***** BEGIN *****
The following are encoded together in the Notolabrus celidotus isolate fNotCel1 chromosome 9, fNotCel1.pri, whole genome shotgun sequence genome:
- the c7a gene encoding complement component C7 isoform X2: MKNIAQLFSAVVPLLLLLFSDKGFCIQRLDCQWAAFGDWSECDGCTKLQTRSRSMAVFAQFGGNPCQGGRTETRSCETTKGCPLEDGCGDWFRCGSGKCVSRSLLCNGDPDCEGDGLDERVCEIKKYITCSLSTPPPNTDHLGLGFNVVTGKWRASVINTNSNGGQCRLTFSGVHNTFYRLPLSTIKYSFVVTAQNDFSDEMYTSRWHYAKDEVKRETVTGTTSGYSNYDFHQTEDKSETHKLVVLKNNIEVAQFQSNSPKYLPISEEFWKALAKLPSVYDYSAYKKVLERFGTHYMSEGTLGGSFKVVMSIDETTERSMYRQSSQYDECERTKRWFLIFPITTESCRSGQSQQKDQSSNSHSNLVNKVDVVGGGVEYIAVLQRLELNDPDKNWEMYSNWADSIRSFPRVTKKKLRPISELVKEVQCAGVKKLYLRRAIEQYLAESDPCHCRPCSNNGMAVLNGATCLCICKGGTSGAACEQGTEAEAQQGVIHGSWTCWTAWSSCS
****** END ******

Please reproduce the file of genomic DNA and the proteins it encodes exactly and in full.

The following are encoded together in the Notolabrus celidotus isolate fNotCel1 chromosome 9, fNotCel1.pri, whole genome shotgun sequence genome:
- the c7a gene encoding complement component C7 isoform X2: MKNIAQLFSAVVPLLLLLFSDKGFCIQRLDCQWAAFGDWSECDGCTKLQTRSRSMAVFAQFGGNPCQGGRTETRSCETTKGCPLEDGCGDWFRCGSGKCVSRSLLCNGDPDCEGDGLDERVCEIKKYITCSLSTPPPNTDHLGLGFNVVTGKWRASVINTNSNGGQCRLTFSGVHNTFYRLPLSTIKYSFVVTAQNDFSDEMYTSRWHYAKDEVKRETVTGTTSGYSNYDFHQTEDKSETHKLVVLKNNIEVAQFQSNSPKYLPISEEFWKALAKLPSVYDYSAYKKVLERFGTHYMSEGTLGGSFKVVMSIDETTERSMYRQSSQYDECERTKRWFLIFPITTESCRSGQSQQKDQSSNSHSNLVNKVDVVGGGVEYIAVLQRLELNDPDKNWEMYSNWADSIRSFPRVTKKKLRPISELVKEVQCAGVKKLYLRRAIEQYLAESDPCHCRPCSNNGMAVLNGATCLCICKGGTSGAACEQGTEAEAQQGVIHGSWTCWTAWSSCS